Acquisition by innervated cardiac myocytes of a pertussis toxin-specific regulatory protein linked to the alpha 1-receptor

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Science  11 Oct 1985:
Vol. 230, Issue 4722, pp. 186-188
DOI: 10.1126/science.2994230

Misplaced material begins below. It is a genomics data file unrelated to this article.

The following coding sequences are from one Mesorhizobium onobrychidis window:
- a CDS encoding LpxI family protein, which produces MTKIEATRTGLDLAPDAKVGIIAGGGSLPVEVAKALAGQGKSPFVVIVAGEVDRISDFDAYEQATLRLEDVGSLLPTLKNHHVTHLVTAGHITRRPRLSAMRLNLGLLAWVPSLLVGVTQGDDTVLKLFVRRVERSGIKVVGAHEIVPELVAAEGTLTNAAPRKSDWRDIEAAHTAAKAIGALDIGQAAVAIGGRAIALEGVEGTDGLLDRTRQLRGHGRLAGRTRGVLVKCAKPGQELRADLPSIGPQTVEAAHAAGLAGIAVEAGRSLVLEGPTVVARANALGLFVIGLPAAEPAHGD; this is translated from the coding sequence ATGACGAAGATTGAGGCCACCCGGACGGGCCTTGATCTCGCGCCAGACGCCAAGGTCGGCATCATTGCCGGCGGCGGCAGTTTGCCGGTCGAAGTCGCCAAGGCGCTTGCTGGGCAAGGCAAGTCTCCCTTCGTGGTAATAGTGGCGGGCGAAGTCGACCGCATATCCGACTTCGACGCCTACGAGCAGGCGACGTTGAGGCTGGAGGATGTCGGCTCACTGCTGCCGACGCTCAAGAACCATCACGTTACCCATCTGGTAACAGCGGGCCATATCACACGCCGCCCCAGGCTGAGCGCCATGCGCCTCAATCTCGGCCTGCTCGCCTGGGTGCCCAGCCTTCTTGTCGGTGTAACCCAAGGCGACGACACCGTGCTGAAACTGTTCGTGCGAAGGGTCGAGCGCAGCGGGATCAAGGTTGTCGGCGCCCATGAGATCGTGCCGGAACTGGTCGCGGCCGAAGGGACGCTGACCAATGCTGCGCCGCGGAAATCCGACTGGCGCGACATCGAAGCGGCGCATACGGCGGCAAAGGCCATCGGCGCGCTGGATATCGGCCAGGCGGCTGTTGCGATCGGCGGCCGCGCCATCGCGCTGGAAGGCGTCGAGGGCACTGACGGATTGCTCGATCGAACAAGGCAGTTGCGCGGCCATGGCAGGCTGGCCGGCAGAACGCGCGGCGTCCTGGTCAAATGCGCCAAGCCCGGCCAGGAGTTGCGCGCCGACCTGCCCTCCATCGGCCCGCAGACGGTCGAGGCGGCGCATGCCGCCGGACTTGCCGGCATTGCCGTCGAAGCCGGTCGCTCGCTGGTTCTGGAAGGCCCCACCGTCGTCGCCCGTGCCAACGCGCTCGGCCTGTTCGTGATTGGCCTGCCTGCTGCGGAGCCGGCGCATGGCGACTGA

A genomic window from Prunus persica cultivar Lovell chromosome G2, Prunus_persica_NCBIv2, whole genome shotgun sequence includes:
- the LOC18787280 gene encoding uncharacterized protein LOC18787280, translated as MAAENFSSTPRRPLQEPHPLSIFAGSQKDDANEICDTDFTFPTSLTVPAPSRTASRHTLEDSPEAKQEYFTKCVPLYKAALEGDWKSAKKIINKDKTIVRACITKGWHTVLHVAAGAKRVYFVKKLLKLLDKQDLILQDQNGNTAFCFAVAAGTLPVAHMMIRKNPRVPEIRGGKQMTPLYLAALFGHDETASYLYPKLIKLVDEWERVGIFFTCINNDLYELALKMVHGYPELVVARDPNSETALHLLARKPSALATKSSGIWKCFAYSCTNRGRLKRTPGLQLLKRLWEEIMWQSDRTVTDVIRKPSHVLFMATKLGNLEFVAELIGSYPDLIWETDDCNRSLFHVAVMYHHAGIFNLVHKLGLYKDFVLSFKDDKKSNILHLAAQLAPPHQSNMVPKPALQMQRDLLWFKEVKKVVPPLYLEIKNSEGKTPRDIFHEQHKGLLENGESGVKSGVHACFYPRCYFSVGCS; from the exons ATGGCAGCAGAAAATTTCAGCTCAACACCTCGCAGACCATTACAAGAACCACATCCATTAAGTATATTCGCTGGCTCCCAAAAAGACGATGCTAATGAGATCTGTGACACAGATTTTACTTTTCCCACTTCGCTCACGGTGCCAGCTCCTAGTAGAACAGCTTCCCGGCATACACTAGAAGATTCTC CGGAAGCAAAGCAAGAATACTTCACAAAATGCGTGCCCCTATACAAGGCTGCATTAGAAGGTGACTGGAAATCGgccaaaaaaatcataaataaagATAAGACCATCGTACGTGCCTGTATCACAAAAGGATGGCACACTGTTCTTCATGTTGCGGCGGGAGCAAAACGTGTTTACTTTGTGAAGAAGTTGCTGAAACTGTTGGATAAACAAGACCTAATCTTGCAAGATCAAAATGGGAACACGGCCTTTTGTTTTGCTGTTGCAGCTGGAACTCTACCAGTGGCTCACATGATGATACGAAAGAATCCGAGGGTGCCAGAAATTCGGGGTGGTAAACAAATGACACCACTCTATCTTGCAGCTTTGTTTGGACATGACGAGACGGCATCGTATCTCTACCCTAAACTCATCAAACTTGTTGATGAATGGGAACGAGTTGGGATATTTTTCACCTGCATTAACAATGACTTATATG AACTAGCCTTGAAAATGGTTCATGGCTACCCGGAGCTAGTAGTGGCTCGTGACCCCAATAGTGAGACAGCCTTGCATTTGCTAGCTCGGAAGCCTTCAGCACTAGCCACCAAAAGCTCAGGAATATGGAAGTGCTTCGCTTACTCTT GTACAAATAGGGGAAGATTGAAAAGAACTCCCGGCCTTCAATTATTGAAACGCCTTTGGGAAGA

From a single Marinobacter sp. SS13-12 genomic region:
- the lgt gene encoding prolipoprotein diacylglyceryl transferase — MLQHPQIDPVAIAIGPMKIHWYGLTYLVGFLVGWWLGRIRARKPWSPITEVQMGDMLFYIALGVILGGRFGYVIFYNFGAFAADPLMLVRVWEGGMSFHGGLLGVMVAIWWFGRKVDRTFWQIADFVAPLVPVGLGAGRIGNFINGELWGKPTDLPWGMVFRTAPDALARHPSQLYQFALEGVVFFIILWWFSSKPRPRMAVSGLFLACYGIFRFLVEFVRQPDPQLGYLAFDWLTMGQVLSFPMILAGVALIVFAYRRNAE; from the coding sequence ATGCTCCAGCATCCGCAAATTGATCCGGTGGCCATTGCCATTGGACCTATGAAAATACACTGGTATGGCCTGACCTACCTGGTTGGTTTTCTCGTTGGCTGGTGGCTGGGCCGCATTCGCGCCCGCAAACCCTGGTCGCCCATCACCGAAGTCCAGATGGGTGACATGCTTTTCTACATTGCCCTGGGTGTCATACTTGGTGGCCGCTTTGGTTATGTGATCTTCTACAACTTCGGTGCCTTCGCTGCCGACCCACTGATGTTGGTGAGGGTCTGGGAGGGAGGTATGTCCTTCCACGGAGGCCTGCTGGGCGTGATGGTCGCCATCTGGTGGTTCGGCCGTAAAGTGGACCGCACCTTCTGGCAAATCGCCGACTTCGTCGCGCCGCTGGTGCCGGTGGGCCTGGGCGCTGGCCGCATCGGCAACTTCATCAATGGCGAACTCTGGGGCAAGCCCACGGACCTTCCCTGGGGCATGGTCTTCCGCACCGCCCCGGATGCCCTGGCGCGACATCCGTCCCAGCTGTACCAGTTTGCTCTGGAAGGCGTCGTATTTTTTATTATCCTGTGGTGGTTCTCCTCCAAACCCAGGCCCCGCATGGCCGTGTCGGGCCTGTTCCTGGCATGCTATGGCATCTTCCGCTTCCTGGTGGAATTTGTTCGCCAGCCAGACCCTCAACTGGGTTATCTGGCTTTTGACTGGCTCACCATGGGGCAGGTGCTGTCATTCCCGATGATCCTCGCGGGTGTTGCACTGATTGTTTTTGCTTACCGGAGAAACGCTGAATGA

During development, the chronotropic response of rat ventricular myocardium to alpha 1-adrenergic stimulation changes from positive to negative. The alpha 1-agonist phenylephrine increases the rate of contraction of neonatal rat myocytes cultured alone but decreases the rate of contraction when the myocytes are cultured with functional sympathetic neurons. The developmental induction of the inhibitory myocardial response to alpha 1-adrenergic stimulation in intact ventricle and in cultured myocytes was shown to coincide with the functional acquisition of a substrate for pertussis toxin. A 41-kilodalton protein from myocytes cultured with sympathetic neurons and from adult rat myocardium showed, respectively, 2.2- and 16-fold increases in pertussis toxin-associated ADP-ribosylation (ADP, adenosine diphosphate) as compared to controls. In nerve-muscle cultures, inhibition of the actions of this protein by pertussis toxin-specific ADP-ribosylation reversed the mature inhibitory alpha 1-adrenergic response to an immature stimulatory pattern. The results suggest that innervation is associated with the appearance of a functional pertussis toxin substrate by which the alpha 1-adrenergic response becomes linked to a decrease in automaticity.